I love this post To Pimp A Butterfly music scene. From Kamasi Washington’s The Epic, to Bilal’s “Money Over Love,” Anderson .Paak’s Malibu, and Kendrick Lamar’s companion piece, untitled unmastered, now we get even more with Velvet Portraits by Terrace Martin.

Though Bilal, Kamasi, and Anderson .Paak’s records drew inspiration from the composition and sound of TPaB, they were very much their own individual projects, and not companion pieces like untitled umastered. Sure, Terrace’s album is an individual work on its own as well, and I’d never call someone’s work purely derivative or evolved from someone else’s unless it was brutally obvious, but the fact that Martin’s contributions to To Pimp A Butterfly heavily permeate through this record as well push me to also call it a companion piece.

That distinction however, of course, in no way diminishes the record. Velvet Portraits stays true to its name; a soft and scenic panned image of a saxophone player, his influences, and a highlight of his work as a producer, especially that of To Pimp A Butterfly. To me however, Velvet Portraits is less “Terrace Martin”, and more a kind of mixtape that focuses on the socio-cultural shift in hip-hop that has occurred over the past year. That might seem like a pretentious sentence to some, but trust me, I’ll explain my reasoning and maybe the dissenters will agree with me more.

In the late ’90’s/early 2000’s, Vibe magazine published an article about The Roots, following their record Things Fall Apart, where Malcolm Venable calls their work “neo soul.” It was around this time that other works, like Lauryn Hill’s The Miseducation of Lauryn Hill and D’Angelo’s Voodoo, were given the same genre movement title. This term of “neo soul” primarily existed in the hip-hop and R&B music of the time, and was a retaliation, or at the most a response, to artists like Notorious B.I.G., and his producer, Puff Daddy, and the mindset of commercially produced rap.

Such a mindset hadn’t existed in rap like it had with Motown’s hit-factory method, but without artists like Stevie Wonder, Al Green, Marvin Gaye, or James Brown, music might never have evolved to what we now know as hip-hop and rap. In the mid to late ’90’s, Dr. Dre created his empire on the West Coast, and Puff Daddy created his in the East. For artists who hadn’t accepted this pop-style of hip-hop that then became known as rap, there was a genre for them known as “neo soul.” In his book, Mo’ Metta Blues, ?uestlove, the drummer for The Roots, describes this time as the era when hip-hop died.

It was after the deaths of Tupac Shakur and Notorious B.I.G. that the next generation of rappers evolved from their predecessors, bring forth giants like Jay-Z, Eminem, 50 Cent, The Game, and then later Kanye West etc., but the rap vs. neo-soul gap narrowed. It was the rap age, and rap was as popular as a genre as it ever was before. “Neo soul” was not only a response to where hip-hop was heading, but also a group of artists such as The Fugees, The Roots, D’Angelo, Lauryn Hill, and Common, to name a few, who idolized groups of the late ’80’s and early ’90’s such as De La Soul and A Tribe Called Quest, and created music with a deep homage and appreciation for jazz & hip-hop & R&B all in one.

Like most movements, I believe this divide exists again now. In the music of today, you have your rappers/crooners such as Drake, Future, Kanye West, etc. and these artists have run the game for half a decade. Now however, there’s been a rise of artists like Chance the Rapper, and even higher, Kendrick Lamar, who are starting something big, something I believe to be the new Neo Soul of today. Kendrick Lamar, born in 1987, experienced Neo Soul music when it was released during his most formative years as a late teen/budding early 20 year old rapper.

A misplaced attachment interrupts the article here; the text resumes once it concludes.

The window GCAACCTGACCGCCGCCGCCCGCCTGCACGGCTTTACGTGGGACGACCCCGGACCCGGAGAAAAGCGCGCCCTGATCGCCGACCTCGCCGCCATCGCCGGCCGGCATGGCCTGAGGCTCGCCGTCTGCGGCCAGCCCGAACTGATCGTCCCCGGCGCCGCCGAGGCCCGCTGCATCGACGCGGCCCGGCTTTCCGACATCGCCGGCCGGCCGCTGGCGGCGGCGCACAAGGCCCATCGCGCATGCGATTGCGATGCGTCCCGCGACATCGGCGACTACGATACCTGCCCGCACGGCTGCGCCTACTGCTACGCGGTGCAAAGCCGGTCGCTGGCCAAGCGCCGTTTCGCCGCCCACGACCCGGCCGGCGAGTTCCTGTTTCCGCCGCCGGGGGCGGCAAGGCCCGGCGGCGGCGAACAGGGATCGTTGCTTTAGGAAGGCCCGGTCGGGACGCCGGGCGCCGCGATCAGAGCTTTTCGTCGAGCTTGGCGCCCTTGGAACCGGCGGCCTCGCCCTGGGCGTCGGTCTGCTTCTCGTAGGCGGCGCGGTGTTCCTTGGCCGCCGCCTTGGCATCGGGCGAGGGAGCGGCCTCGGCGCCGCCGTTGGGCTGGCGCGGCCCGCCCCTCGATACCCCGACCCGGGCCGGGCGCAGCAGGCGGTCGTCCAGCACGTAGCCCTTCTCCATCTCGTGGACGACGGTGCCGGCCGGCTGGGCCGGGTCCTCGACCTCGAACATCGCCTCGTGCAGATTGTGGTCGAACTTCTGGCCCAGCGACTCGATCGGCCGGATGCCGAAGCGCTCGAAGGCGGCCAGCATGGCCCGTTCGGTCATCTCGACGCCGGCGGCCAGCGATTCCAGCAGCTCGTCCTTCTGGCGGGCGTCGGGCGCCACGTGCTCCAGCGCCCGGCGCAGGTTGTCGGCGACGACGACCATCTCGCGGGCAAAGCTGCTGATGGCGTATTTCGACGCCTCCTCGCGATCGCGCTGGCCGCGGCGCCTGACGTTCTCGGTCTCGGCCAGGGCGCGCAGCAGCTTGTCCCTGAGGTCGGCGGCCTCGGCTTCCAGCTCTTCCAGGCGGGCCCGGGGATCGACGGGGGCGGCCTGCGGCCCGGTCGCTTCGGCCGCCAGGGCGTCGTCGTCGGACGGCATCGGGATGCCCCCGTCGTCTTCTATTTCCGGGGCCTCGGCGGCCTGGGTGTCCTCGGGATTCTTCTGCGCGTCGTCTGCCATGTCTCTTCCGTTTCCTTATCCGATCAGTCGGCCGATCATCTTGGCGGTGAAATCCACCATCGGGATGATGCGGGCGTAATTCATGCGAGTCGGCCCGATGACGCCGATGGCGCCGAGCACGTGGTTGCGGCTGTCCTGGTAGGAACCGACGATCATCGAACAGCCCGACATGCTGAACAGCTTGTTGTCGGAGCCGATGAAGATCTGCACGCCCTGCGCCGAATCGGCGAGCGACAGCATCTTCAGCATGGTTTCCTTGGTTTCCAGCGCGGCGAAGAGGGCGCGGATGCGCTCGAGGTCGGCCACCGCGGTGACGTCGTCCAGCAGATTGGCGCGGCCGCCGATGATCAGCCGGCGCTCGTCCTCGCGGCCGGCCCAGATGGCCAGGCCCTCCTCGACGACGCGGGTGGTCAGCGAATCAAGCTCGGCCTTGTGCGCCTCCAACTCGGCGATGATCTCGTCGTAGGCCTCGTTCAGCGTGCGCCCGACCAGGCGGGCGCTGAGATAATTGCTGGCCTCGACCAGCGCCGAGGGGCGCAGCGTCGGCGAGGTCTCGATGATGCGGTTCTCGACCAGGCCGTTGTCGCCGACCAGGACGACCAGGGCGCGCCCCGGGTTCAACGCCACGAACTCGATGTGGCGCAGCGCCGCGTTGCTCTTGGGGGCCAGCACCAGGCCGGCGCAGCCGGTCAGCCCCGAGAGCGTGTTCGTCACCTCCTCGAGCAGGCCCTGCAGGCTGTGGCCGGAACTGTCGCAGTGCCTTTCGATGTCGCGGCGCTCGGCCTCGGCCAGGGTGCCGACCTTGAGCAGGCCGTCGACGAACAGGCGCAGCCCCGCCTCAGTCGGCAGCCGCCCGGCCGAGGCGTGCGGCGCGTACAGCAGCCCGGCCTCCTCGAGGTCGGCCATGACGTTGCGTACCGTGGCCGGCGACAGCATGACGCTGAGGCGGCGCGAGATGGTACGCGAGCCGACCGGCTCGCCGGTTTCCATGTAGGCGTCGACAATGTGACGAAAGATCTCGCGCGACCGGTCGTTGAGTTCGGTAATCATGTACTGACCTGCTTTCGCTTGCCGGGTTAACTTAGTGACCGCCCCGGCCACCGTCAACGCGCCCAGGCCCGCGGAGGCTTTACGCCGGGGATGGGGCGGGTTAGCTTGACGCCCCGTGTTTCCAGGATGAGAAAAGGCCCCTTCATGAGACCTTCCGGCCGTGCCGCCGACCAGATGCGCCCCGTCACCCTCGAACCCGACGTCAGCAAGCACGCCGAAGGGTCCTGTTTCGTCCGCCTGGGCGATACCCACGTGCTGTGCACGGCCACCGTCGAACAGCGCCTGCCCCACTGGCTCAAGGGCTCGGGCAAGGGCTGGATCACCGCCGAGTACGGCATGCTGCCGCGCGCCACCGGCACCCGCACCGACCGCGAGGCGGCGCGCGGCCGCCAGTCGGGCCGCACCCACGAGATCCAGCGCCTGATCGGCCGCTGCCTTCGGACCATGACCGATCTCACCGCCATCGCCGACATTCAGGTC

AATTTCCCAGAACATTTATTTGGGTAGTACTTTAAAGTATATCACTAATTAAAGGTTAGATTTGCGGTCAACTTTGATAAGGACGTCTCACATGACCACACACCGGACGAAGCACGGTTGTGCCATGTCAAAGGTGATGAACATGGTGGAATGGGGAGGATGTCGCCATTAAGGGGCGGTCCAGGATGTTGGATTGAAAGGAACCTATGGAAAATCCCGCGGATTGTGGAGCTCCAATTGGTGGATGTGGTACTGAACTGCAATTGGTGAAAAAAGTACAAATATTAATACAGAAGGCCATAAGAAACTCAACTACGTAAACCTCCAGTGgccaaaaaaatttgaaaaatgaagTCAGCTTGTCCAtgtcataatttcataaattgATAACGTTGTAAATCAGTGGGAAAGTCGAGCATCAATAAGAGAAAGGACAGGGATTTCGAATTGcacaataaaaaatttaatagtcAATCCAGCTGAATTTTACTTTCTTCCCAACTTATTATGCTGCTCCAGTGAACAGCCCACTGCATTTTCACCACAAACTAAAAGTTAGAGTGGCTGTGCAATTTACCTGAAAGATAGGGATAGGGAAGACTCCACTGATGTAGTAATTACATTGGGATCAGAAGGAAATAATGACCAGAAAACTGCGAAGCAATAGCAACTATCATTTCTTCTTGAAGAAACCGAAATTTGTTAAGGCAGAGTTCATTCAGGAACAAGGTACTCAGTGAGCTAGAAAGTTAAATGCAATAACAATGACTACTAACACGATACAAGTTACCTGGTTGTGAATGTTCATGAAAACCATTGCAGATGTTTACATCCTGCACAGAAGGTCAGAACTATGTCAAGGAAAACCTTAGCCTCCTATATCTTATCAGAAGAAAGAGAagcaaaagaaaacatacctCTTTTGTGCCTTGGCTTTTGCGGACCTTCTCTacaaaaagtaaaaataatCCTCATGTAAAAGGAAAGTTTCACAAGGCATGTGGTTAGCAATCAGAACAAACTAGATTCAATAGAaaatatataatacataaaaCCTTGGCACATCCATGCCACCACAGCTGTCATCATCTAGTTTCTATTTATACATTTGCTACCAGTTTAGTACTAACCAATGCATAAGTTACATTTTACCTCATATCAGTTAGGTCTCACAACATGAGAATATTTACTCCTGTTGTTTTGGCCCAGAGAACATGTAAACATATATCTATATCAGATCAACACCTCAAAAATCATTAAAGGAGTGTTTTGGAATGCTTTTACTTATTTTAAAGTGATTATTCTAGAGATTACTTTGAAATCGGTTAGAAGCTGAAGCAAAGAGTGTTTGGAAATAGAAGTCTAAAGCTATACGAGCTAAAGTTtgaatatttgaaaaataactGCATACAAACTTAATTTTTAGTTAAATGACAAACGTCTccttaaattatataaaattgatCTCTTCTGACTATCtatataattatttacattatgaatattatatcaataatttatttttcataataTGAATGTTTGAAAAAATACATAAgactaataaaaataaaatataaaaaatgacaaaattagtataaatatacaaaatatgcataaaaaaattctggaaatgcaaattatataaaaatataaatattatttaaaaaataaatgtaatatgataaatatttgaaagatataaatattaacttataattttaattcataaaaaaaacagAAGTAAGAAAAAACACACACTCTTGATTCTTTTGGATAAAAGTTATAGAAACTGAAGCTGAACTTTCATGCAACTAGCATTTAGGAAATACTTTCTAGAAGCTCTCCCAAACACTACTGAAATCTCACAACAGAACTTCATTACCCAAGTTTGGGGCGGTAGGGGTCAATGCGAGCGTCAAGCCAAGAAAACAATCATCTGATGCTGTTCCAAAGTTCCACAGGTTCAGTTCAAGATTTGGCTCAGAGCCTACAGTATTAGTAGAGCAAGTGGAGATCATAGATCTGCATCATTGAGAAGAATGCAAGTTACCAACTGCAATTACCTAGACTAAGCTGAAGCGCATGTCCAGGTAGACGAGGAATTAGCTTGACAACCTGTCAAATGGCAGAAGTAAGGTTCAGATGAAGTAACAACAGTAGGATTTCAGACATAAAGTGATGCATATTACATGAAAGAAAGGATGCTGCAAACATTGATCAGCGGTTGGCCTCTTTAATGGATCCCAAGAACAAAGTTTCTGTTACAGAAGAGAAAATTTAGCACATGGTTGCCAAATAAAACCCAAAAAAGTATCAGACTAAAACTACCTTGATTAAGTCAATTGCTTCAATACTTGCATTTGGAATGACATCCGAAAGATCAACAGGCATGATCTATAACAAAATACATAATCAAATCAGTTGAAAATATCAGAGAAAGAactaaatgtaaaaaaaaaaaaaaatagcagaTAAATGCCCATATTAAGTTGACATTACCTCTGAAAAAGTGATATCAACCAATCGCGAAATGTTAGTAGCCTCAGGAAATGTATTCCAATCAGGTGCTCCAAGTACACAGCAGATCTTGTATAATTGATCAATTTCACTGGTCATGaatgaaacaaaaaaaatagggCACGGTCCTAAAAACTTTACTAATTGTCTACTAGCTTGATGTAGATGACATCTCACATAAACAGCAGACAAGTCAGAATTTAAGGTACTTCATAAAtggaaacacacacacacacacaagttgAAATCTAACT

The artist’s who loved groups such as Public Enemy, A Tribe Called Quest, and De La Soul, were the artists heard by this generation, and those classic records still permeated through rap’s zeitgeist shelf life as well, just as the artists of Motown always have. Now making music of their own, artists like the ones behind To Pimp A Butterfly have entered the next incarnation of “Neo Soul,” and creating their response to where rap music is heading today, paying homage to jazz & hip-hop & R&B all in one.

To me, this is most exciting point in rap music, or maybe even music in general, that I’ve witnessed, occurring during my most formative years. Velvet Portraits is a mixtape of today’s neo soul and as To Pimp A Butterfly companion projects continue to be released, the prospect of this movement becoming more and more of a true second coming of neo soul holds an insane amount of possibility for future music, and one that I would love to see happen. Everything from funk tracks like “Valdez off Crenshaw” to L.A. synth R&B like “With You,” early soul music tracks like Curtis Mayfield or Marvin Gaye with “Patiently Waiting,” and To Pimp A Butterfly jazz explorations of Martin’s contributions to “The Blacker the Berry,” re-imagined here as “Curly Martin,” and “Mortal Man,” still a 12-min jazz infused jam.

Like listening to playlists of the songs Kanye West sampled from his first two albums. Velvet Portraits paints the same picture, seeming like the material  and producer that spurred on To Pimp A Butterfly and untitled unmastered. came from this record, even though it’s a post those records release, continuing the magic that group of musicians made together. I can’t say for sure that this sound and this attitude will continue, but if my prediction that these records signify the return of the neo-soul movement, then we have a lot of great music heading our way.